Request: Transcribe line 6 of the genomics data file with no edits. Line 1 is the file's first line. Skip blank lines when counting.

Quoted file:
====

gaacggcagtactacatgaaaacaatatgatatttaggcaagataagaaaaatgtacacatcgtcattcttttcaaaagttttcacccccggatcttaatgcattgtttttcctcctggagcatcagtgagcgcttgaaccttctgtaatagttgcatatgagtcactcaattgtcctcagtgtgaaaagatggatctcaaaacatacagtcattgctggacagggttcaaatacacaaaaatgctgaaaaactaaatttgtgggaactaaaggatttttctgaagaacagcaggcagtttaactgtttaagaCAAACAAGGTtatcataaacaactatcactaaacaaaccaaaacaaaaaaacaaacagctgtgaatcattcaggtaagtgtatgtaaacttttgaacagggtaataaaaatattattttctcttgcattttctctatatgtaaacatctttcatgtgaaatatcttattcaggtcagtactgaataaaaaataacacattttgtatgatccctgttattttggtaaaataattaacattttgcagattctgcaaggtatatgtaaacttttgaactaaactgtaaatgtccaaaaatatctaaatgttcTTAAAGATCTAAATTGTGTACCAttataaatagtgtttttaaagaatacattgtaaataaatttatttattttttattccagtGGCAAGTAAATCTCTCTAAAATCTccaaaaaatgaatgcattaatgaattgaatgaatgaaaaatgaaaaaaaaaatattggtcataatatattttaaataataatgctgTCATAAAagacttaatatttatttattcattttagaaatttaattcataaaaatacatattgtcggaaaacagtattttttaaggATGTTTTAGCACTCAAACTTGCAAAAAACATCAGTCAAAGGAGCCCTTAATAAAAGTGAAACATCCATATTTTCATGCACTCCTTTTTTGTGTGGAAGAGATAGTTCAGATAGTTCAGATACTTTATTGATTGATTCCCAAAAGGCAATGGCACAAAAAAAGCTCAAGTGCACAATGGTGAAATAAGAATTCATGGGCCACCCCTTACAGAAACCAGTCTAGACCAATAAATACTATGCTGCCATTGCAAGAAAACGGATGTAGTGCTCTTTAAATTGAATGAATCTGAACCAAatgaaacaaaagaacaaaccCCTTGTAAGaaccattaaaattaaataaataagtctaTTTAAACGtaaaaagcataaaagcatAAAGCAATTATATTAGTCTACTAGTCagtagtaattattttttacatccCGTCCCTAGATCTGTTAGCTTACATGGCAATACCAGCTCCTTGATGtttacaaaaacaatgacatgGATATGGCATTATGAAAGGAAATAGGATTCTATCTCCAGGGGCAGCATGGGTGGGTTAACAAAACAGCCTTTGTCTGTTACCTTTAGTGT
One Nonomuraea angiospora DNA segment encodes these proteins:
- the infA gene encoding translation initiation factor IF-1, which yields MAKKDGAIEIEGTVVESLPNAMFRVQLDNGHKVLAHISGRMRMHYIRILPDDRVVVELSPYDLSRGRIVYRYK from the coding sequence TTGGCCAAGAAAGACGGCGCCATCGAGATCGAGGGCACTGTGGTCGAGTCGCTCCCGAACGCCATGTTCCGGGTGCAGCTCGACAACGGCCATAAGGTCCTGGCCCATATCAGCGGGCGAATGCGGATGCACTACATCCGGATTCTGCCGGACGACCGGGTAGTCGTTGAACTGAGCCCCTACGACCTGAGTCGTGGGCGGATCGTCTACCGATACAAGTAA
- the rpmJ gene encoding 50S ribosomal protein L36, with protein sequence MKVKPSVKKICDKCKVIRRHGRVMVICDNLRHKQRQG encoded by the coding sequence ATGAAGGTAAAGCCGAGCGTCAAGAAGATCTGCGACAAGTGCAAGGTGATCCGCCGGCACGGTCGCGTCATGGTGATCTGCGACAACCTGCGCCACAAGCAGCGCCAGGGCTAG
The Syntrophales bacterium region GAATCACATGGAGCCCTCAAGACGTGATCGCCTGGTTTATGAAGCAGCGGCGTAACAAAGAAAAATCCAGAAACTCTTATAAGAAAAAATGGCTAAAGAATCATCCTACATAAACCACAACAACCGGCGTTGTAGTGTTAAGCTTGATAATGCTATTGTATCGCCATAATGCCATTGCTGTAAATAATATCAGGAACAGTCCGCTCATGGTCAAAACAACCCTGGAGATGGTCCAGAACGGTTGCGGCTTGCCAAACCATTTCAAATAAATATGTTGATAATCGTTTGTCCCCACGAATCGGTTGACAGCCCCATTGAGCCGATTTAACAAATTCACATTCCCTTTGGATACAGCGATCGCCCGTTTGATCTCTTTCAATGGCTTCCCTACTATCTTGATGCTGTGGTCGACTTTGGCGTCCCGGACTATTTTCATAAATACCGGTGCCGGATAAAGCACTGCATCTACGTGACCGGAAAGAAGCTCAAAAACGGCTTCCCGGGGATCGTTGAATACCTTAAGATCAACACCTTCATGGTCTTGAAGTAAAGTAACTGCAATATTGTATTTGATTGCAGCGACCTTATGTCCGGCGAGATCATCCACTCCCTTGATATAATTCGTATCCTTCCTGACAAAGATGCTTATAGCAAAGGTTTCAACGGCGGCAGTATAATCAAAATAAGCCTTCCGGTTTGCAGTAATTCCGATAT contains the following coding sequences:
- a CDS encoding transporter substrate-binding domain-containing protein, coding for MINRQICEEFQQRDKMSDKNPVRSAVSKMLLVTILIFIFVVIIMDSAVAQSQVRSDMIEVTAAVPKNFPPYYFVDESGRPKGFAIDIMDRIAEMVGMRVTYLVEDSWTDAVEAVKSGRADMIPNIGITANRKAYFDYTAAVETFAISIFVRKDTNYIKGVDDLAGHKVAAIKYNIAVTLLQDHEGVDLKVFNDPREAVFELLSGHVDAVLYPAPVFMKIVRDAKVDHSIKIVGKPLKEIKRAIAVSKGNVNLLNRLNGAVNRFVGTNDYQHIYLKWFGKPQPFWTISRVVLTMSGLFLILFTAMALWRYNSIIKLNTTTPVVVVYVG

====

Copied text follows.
- a CDS encoding transporter substrate-binding domain-containing protein, coding for MINRQICEEFQQRDKMSDKNPVRSAVSKMLLVTILIFIFVVIIMDSAVAQSQVRSDMIEVTAAVPKNFPPYYFVDESGRPKGFAIDIMDRIAEMVGMRVTYLVEDSWTDAVEAVKSGRADMIPNIGITANRKAYFDYTAAVETFAISIFVRKDTNYIKGVDDLAGHKVAAIKYNIAVTLLQDHEGVDLKVFNDPREAVFELLSGHVDAVLYPAPVFMKIVRDAKVDHSIKIVGKPLKEIKRAIAVSKGNVNLLNRLNGAVNRFVGTNDYQHIYLKWFGKPQPFWTISRVVLTMSGLFLILFTAMALWRYNSIIKLNTTTPVVVVYVG